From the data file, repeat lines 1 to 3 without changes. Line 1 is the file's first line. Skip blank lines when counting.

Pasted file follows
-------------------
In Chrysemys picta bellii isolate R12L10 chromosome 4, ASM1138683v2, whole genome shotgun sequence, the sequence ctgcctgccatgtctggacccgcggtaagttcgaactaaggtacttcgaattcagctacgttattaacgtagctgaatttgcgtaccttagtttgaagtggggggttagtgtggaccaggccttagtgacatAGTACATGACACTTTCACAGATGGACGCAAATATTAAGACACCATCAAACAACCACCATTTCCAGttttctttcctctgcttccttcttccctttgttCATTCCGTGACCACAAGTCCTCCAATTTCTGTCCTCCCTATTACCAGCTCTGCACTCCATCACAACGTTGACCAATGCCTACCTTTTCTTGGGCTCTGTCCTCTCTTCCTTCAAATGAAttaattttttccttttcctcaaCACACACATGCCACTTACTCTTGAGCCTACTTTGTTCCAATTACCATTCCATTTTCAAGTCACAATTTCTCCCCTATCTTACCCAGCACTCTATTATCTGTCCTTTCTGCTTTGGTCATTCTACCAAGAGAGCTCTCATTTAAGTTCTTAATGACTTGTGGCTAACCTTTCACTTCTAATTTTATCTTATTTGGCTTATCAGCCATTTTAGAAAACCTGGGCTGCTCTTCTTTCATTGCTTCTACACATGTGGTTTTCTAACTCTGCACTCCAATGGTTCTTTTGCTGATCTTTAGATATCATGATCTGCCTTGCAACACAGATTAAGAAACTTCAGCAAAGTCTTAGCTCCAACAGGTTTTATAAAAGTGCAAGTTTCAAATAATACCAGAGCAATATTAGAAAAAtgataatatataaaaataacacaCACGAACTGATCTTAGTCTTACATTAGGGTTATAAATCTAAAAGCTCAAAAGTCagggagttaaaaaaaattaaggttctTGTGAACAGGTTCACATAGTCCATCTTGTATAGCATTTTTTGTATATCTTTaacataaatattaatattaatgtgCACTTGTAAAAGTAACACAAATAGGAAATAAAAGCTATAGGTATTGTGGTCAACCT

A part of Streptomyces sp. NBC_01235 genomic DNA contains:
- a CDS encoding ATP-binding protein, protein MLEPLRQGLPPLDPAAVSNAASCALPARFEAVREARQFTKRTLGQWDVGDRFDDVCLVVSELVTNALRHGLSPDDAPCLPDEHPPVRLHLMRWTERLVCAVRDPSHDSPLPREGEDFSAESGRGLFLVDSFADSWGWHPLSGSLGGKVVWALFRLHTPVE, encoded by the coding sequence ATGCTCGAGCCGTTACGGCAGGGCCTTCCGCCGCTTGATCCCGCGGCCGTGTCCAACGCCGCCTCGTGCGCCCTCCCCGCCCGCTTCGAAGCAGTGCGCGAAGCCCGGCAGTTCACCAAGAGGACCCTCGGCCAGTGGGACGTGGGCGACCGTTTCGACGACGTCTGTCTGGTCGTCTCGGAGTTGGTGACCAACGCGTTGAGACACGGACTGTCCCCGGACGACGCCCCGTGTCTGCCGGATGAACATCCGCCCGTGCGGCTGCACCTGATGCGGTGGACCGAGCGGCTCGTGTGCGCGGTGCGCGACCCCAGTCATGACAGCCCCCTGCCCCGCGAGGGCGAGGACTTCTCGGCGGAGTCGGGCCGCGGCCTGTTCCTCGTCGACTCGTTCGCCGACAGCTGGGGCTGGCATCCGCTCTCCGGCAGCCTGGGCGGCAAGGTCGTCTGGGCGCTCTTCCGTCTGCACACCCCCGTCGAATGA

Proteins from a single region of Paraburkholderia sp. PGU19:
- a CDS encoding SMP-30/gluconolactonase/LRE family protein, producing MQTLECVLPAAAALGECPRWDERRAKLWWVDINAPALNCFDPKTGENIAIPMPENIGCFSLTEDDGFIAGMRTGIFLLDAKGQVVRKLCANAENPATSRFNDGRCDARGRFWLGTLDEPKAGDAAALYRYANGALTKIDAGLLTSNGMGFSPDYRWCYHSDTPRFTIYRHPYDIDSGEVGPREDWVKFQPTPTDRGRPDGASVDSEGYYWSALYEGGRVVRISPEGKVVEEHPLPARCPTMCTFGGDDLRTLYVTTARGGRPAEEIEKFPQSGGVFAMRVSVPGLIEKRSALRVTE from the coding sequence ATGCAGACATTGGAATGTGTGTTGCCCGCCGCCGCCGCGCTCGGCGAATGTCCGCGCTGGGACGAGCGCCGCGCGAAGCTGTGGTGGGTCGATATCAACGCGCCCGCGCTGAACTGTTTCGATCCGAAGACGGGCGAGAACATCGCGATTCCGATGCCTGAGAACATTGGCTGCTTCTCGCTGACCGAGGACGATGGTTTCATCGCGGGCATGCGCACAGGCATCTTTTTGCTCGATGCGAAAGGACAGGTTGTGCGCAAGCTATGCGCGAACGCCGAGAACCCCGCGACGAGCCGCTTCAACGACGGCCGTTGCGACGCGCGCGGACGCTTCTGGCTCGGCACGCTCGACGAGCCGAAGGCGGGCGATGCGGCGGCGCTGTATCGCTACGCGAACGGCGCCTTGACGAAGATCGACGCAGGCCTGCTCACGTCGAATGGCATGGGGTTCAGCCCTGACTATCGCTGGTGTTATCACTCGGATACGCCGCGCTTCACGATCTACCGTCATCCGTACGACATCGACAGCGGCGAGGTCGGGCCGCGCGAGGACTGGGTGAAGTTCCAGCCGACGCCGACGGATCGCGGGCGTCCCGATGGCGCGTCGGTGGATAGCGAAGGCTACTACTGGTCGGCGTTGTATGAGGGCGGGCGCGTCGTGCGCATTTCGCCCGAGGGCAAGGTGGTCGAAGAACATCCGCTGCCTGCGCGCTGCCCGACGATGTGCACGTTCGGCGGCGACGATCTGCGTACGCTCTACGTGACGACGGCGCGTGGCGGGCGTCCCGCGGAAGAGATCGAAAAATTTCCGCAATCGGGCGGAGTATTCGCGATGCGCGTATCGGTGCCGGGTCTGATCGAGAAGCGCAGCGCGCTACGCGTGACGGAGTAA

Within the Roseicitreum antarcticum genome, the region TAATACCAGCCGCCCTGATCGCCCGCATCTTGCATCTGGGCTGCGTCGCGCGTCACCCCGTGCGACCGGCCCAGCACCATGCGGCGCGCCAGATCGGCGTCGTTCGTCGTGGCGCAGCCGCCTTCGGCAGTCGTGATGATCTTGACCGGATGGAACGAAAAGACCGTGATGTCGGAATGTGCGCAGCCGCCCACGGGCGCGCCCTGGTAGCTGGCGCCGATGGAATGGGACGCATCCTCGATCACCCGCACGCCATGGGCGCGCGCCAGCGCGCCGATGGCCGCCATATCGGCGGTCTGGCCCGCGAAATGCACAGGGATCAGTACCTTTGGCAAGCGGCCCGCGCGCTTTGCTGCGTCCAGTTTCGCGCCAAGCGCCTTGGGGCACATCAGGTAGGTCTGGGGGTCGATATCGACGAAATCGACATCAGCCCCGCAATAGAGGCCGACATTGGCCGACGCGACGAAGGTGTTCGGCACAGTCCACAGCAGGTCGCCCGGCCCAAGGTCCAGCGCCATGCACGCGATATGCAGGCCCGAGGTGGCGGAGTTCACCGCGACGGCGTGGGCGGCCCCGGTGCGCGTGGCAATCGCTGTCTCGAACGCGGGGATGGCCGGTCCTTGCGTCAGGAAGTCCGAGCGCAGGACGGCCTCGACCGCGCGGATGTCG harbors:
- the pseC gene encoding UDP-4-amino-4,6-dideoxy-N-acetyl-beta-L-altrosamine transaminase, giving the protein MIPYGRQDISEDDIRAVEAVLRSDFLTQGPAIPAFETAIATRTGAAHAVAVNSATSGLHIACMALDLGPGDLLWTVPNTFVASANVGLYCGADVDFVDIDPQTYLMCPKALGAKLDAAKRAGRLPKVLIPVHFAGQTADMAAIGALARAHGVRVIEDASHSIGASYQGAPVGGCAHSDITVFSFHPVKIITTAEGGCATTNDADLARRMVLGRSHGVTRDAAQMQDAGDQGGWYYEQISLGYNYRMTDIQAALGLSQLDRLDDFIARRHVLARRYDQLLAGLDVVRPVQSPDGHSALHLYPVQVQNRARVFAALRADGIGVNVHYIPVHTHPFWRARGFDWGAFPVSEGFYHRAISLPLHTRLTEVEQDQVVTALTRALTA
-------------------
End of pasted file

In Chrysemys picta bellii isolate R12L10 chromosome 4, ASM1138683v2, whole genome shotgun sequence, the sequence ctgcctgccatgtctggacccgcggtaagttcgaactaaggtacttcgaattcagctacgttattaacgtagctgaatttgcgtaccttagtttgaagtggggggttagtgtggaccaggccttagtgacatAGTACATGACACTTTCACAGATGGACGCAAATATTAAGACACCATCAAACAACCACCATTTCCAGttttctttcctctgcttccttcttccctttgttCATTCCGTGACCACAAGTCCTCCAATTTCTGTCCTCCCTATTACCAGCTCTGCACTCCATCACAACGTTGACCAATGCCTACCTTTTCTTGGGCTCTGTCCTCTCTTCCTTCAAATGAAttaattttttccttttcctcaaCACACACATGCCACTTACTCTTGAGCCTACTTTGTTCCAATTACCATTCCATTTTCAAGTCACAATTTCTCCCCTATCTTACCCAGCACTCTATTATCTGTCCTTTCTGCTTTGGTCATTCTACCAAGAGAGCTCTCATTTAAGTTCTTAATGACTTGTGGCTAACCTTTCACTTCTAATTTTATCTTATTTGGCTTATCAGCCATTTTAGAAAACCTGGGCTGCTCTTCTTTCATTGCTTCTACACATGTGGTTTTCTAACTCTGCACTCCAATGGTTCTTTTGCTGATCTTTAGATATCATGATCTGCCTTGCAACACAGATTAAGAAACTTCAGCAAAGTCTTAGCTCCAACAGGTTTTATAAAAGTGCAAGTTTCAAATAATACCAGAGCAATATTAGAAAAAtgataatatataaaaataacacaCACGAACTGATCTTAGTCTTACATTAGGGTTATAAATCTAAAAGCTCAAAAGTCagggagttaaaaaaaattaaggttctTGTGAACAGGTTCACATAGTCCATCTTGTATAGCATTTTTTGTATATCTTTaacataaatattaatattaatgtgCACTTGTAAAAGTAACACAAATAGGAAATAAAAGCTATAGGTATTGTGGTCAACCT

A part of Streptomyces sp. NBC_01235 genomic DNA contains:
- a CDS encoding ATP-binding protein, protein MLEPLRQGLPPLDPAAVSNAASCALPARFEAVREARQFTKRTLGQWDVGDRFDDVCLVVSELVTNALRHGLSPDDAPCLPDEHPPVRLHLMRWTERLVCAVRDPSHDSPLPREGEDFSAESGRGLFLVDSFADSWGWHPLSGSLGGKVVWALFRLHTPVE, encoded by the coding sequence ATGCTCGAGCCGTTACGGCAGGGCCTTCCGCCGCTTGATCCCGCGGCCGTGTCCAACGCCGCCTCGTGCGCCCTCCCCGCCCGCTTCGAAGCAGTGCGCGAAGCCCGGCAGTTCACCAAGAGGACCCTCGGCCAGTGGGACGTGGGCGACCGTTTCGACGACGTCTGTCTGGTCGTCTCGGAGTTGGTGACCAACGCGTTGAGACACGGACTGTCCCCGGACGACGCCCCGTGTCTGCCGGATGAACATCCGCCCGTGCGGCTGCACCTGATGCGGTGGACCGAGCGGCTCGTGTGCGCGGTGCGCGACCCCAGTCATGACAGCCCCCTGCCCCGCGAGGGCGAGGACTTCTCGGCGGAGTCGGGCCGCGGCCTGTTCCTCGTCGACTCGTTCGCCGACAGCTGGGGCTGGCATCCGCTCTCCGGCAGCCTGGGCGGCAAGGTCGTCTGGGCGCTCTTCCGTCTGCACACCCCCGTCGAATGA